Muslim woman US
A Muslim woman walks in an ethnically a diverse neighborhood in Queens on August 29, 2016 Spencer Platt/Getty Images

People in both the United States and Europe greatly overestimate the number of Muslims living in their countries, a survey published on Wednesday has indicated. In the U.S., people believe that the Muslim population is 17 percent, whereas in reality it is just one percent, according to the Perils of Perception Survey conducted by U.K.-based research organization Ipsos MORI.

The U.S. was far from alone in its ignorance on the issue. Indeed, the study, which involved interviews with more than 27,000 people across 40 countries between September and November this year, showed France was even guiltier of inflating the number of Muslims.

Those interviewed believed Muslims represented 31 percent of the country’s population when it is actually 7.5 percent. Muslims have been a hot-button issue in France of late, with a number of town mayors banning burkinis, even in defiance of a ruling in the country’s highest administrative court that they do not have the right to do so.

Across Europe, the issue of Muslim immigrants and refugees has also been prevalent. In Germany, Chancellor Angela Merkel last week called for burqas, which some Muslim women wear to cover their entire bodies, to be banned “wherever it is legally possible.”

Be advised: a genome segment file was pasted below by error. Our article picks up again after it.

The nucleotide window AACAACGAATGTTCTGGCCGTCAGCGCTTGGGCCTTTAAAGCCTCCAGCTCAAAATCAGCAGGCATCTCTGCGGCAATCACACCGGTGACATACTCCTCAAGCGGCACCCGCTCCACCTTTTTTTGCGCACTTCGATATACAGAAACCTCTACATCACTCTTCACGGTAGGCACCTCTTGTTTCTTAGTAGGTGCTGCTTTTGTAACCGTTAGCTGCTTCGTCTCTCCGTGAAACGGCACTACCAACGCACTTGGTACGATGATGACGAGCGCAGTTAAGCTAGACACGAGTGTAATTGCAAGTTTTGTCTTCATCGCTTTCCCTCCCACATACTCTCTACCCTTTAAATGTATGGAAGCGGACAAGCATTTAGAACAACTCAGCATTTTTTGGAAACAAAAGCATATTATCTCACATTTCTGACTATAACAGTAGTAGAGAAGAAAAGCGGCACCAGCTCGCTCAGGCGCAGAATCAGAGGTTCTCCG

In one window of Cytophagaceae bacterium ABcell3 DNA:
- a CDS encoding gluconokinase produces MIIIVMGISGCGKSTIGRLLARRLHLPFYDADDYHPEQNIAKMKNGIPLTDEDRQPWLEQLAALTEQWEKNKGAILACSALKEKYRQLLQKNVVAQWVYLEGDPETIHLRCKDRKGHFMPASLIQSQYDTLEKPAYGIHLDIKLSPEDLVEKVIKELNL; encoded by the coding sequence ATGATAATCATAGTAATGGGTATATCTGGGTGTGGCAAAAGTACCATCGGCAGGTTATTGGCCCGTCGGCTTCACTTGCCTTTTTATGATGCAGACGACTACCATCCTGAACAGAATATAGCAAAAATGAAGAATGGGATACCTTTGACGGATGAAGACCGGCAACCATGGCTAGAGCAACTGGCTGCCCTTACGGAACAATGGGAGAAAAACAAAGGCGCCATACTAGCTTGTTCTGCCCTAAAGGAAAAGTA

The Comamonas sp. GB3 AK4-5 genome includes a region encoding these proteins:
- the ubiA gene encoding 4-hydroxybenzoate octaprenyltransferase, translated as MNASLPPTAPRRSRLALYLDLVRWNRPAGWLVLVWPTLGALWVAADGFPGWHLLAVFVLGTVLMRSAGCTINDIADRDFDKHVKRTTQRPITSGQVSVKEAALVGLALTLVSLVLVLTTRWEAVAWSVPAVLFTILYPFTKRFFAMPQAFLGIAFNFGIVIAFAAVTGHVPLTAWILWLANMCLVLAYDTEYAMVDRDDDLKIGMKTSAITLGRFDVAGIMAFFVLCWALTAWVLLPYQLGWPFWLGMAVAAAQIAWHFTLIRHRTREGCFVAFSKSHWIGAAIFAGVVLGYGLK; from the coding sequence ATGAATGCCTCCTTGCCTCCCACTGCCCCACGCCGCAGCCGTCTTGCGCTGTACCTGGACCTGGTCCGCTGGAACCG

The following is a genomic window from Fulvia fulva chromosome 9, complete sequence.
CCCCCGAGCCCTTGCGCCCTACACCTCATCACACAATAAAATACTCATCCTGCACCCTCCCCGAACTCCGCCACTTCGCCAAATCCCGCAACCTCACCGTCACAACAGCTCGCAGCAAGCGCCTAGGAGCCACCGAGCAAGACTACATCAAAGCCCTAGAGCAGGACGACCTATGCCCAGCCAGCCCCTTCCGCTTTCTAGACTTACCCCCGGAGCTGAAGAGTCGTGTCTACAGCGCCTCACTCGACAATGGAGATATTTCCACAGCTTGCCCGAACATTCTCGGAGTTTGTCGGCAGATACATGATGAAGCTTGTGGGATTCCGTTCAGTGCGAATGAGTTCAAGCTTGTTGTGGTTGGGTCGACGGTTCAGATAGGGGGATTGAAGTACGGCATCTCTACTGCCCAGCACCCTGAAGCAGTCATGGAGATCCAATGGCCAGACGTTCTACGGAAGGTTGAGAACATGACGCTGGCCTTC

And Germany, as well as Italy and Belgium, had a similar discrepancy to the U.S. in its estimate of the Muslim population to the U.S.

Muslims were also thrust into the spotlight during the U.S. presidential election campaign. While on the campaign trail, President-elect Donald Trump called for a ban on all Muslims entering the country and for a registry to be set up of Muslims already in the U.S.

Meanwhile, hate crimes committed against Muslims surged by 67 percent in 2015, according to data released last month by the FBI. In the wake of Trump’s election victory in November, a further spike in incidents of hate, many targeting Muslims, has been reported by groups such as the Southern Poverty Law Center.

In all, the Ipsos MORI study, which in some cases also used data from the Pew Research Center, found that 38 of the 40 countries overestimated their Muslim population. Only Indonesia and Turkey, countries which have majority Muslim populations, underestimated the proportion of Muslims in their country.

The survey also asked people what percentage of their country’s population they expected to be Muslim in 2020. Again France came on top in terms of overestimating, with respondents stating that it will be 40 percent when it is expected to be only 8.3 percent. The U.S. was off by a hefty 21 percent, thinking it will be 23 percent rather than the expected 1.1 percent.